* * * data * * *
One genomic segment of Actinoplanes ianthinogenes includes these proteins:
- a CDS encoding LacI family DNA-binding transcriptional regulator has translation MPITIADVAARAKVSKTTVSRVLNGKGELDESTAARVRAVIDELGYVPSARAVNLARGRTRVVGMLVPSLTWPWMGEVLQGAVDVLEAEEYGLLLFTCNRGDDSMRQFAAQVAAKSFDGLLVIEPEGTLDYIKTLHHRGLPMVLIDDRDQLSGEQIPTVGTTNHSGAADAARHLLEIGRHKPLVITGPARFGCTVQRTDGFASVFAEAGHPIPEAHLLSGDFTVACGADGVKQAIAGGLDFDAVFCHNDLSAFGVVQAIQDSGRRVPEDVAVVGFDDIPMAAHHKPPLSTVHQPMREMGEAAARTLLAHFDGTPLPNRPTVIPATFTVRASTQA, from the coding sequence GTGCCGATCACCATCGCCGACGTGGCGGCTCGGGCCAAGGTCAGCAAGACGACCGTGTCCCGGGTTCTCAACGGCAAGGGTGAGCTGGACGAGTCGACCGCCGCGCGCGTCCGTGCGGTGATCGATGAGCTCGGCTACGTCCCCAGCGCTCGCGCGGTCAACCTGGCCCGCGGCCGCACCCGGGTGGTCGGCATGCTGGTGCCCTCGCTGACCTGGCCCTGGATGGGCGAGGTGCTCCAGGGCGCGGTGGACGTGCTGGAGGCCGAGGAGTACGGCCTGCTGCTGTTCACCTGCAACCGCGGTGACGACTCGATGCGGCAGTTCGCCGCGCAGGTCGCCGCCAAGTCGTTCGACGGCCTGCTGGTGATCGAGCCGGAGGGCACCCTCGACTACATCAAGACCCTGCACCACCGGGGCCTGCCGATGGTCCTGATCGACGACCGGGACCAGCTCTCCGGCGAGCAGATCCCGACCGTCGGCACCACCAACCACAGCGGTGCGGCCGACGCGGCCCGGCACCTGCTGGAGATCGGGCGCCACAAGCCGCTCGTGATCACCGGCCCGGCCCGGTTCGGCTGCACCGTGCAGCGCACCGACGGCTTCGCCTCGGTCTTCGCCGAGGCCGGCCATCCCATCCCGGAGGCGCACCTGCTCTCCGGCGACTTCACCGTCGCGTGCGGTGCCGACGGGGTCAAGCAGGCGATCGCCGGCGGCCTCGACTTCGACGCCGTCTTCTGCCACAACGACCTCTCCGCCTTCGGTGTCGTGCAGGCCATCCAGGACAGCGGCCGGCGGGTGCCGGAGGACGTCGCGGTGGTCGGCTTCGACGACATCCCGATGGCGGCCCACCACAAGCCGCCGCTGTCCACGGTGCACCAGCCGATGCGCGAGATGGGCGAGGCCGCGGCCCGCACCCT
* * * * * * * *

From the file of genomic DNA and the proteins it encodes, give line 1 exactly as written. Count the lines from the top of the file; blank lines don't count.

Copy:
One genomic segment of Actinoplanes ianthinogenes includes these proteins: